Machair Grassland is a rare coastal habitat of low-lying grassland and shell sand unique to the north-western fringe of Europe. Over 90 per cent of the world’s machair is in Scotland and Ireland.
This landscape supports an outstanding variety of wildlife, including corncrakes, the highest densities of breeding waders in the UK and a large number of invertebrates.
One of the main aims of this Futurescape is working with crofters. Together, we’ll ensure the traditional, low intensity crofting methods intrinsically linked to machair are encouraged and maintained.
This will involve providing advice on agri-environment schemes and negotiating management agreements with crofters and landowners.
Reserves and other protected areas are a key part of Futurescapes. They provide core areas for nature to thrive and eventually repopulate the surrounding landscapes. The key RSPB reserves within this Futurescape are:
This beautiful Hebridean reserve has sandy beaches, rocky foreshore, marshes and sand dunes. An information centre explains the importance of traditional crofting agriculture for corncrakes and other wildlife. Many wading and farmland birds make their nests on the flower-rich machair and croft-land.
We're working to safeguard and improve special places for nature. Each Futurescape contains a range of initiatives in addition to our reserves. The combination of these creates better conditions for wildlife across the countryside.
Machair Life+ is a four-year project which aims to demonstrate that traditional crofting practices have a sustainable future. By engaging in management agreements with crofters it aims to show these traditional techniques benefit biodiversity. The project is also assisting with crop protection from greylag geese as well as conducting community work.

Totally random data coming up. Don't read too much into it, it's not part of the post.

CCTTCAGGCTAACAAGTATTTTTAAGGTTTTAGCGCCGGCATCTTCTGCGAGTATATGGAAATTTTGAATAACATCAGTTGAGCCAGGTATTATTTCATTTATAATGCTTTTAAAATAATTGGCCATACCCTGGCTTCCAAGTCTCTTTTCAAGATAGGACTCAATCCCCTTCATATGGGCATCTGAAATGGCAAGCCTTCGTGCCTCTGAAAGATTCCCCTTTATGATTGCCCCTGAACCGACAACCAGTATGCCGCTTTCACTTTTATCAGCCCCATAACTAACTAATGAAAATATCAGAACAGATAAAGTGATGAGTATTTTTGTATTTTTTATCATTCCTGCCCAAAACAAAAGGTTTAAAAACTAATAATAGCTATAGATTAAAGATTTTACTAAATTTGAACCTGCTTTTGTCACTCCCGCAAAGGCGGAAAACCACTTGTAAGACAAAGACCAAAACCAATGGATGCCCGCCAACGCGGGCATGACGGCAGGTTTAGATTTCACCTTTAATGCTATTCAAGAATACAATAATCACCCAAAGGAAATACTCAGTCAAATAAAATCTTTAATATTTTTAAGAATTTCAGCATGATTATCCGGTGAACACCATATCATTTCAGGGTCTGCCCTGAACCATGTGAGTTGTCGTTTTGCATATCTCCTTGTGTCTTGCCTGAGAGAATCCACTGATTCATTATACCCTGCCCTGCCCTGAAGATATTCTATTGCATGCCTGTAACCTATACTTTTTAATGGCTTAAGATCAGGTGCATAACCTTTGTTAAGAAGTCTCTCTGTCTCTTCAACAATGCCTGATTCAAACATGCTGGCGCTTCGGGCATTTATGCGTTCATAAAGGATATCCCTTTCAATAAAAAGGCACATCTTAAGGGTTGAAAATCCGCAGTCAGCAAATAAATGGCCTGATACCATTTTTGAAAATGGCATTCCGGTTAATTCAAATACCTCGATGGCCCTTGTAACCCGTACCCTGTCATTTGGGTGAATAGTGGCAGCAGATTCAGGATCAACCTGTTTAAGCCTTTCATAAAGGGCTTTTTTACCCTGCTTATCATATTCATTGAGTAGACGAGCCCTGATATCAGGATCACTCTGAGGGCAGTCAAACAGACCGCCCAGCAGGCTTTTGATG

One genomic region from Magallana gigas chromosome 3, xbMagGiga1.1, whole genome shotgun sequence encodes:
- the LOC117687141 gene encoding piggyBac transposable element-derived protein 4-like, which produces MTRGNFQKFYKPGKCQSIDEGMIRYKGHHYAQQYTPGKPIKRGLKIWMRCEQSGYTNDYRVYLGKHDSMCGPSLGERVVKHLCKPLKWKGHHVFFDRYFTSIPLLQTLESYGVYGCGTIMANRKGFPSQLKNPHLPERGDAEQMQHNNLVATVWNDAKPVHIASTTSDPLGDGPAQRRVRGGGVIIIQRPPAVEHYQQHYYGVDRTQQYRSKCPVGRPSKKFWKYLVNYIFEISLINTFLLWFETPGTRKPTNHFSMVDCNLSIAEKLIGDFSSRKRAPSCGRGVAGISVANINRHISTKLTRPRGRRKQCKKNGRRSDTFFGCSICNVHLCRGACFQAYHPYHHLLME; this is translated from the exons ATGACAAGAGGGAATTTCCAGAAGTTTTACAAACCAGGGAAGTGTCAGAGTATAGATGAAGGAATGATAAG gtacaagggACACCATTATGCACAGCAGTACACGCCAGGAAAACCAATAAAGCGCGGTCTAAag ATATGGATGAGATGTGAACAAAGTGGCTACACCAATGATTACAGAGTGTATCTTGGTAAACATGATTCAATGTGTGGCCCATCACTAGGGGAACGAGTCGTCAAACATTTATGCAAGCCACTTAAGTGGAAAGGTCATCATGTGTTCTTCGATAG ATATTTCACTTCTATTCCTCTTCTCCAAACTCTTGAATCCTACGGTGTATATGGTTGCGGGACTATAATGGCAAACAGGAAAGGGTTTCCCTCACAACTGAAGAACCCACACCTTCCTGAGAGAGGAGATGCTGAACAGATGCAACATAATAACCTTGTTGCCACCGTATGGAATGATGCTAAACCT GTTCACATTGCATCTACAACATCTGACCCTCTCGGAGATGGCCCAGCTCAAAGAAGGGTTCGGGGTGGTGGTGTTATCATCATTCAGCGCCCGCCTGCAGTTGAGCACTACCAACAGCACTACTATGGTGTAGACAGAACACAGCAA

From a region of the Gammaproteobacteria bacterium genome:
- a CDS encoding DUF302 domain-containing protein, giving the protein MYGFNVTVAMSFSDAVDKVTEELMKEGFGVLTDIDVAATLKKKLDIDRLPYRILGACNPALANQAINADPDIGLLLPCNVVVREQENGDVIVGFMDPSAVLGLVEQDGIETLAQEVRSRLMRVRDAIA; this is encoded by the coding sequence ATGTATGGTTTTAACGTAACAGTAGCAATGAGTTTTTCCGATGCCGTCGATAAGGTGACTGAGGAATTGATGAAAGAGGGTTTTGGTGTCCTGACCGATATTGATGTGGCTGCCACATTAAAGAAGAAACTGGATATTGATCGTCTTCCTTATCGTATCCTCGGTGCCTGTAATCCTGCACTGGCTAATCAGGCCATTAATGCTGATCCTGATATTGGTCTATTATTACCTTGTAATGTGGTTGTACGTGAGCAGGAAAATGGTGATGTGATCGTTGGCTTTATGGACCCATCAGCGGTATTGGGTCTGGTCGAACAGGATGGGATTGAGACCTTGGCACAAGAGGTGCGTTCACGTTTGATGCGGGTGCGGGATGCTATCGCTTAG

Corn buntings were once one of the most common small birds of the Scottish islands, but these populations are now reduced to a remnant on the Uists in the Outer Hebrides, where less than 100 territories remain. This population is declining and conservation measures that provide more winter food, particularly ripe cereal grain, are likely to help recovery.
Futurescapes is all about collaboration. There are many organisations and people involved in managing land in the Machair Grassland. Our challenge is working together to find ways of making more space for nature. To achieve this we’re working with:
The LIFE + Futurescapes Information and Communications programme 2011–2015 was generously funded through the EU LIFE Nature fund. LIFE is the EU’s financial instrument supporting environmental and nature conservation projects throughout the EU. Since 1992, LIFE has co-financed nearly 4,000 projects, contributing approximately €2.8 billion to the protection of the environment.
Saving special places
Fate of Coul Links now in the hands of Scottish Government URGENT call to action
Those of you following the campaign to Save Coul Links will know that we’re part of a group of conservation organisations fighting to stop proposals for a golf course on this triple protected wildlife site. Coul Links is one of the Scotland’s...(read...Posted 22/06/2018 by Andre Farrar
New research reveals nightingales thriving at Lodge Hill despite further UK declines
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#SaveCoulLinks - an urgent update from a vital campaign
My colleague, Kate Bellew, Senior Conservation Planner at RSPB Scotland has just posted this blog following an important meeting held by Highland Council to decide on the fate of Coul Links. Given the significance of the case - I'm reproducing...(rea...Posted 12/06/2018 by Andre Farrar
Planning Policy Wales: Securing a brighter future for nature in Wales
Following my blog 11 days ago on the draft National Planning Policy Framework for England, I'm delighted to introduce this guest blog on Planning Policy Wales by my colleague Christopher O'Brien. Guest blog by RSPB Cymru Senior Policy Officer...(read...Posted 21/05/2018 by Simon Marsh